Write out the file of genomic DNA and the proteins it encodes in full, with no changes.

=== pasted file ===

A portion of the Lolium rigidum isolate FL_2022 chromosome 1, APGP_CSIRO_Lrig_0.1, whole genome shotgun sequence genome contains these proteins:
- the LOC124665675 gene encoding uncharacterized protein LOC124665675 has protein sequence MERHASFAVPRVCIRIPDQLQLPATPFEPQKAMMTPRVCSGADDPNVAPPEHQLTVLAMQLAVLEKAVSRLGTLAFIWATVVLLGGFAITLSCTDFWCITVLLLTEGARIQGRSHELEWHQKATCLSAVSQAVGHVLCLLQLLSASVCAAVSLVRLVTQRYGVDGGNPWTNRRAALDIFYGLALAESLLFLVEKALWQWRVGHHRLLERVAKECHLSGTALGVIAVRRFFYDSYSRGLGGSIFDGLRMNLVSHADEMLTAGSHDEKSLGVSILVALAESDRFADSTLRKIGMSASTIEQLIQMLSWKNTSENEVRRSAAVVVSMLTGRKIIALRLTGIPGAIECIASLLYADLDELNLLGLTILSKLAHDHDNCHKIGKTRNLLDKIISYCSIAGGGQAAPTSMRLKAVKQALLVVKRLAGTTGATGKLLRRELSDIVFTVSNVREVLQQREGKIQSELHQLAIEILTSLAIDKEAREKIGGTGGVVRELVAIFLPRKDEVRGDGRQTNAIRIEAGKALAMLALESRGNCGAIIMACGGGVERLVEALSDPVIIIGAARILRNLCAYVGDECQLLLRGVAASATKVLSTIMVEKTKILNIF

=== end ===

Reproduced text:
A portion of the Lolium rigidum isolate FL_2022 chromosome 1, APGP_CSIRO_Lrig_0.1, whole genome shotgun sequence genome contains these proteins:
- the LOC124665675 gene encoding uncharacterized protein LOC124665675 has protein sequence MERHASFAVPRVCIRIPDQLQLPATPFEPQKAMMTPRVCSGADDPNVAPPEHQLTVLAMQLAVLEKAVSRLGTLAFIWATVVLLGGFAITLSCTDFWCITVLLLTEGARIQGRSHELEWHQKATCLSAVSQAVGHVLCLLQLLSASVCAAVSLVRLVTQRYGVDGGNPWTNRRAALDIFYGLALAESLLFLVEKALWQWRVGHHRLLERVAKECHLSGTALGVIAVRRFFYDSYSRGLGGSIFDGLRMNLVSHADEMLTAGSHDEKSLGVSILVALAESDRFADSTLRKIGMSASTIEQLIQMLSWKNTSENEVRRSAAVVVSMLTGRKIIALRLTGIPGAIECIASLLYADLDELNLLGLTILSKLAHDHDNCHKIGKTRNLLDKIISYCSIAGGGQAAPTSMRLKAVKQALLVVKRLAGTTGATGKLLRRELSDIVFTVSNVREVLQQREGKIQSELHQLAIEILTSLAIDKEAREKIGGTGGVVRELVAIFLPRKDEVRGDGRQTNAIRIEAGKALAMLALESRGNCGAIIMACGGGVERLVEALSDPVIIIGAARILRNLCAYVGDECQLLLRGVAASATKVLSTIMVEKTKILNIF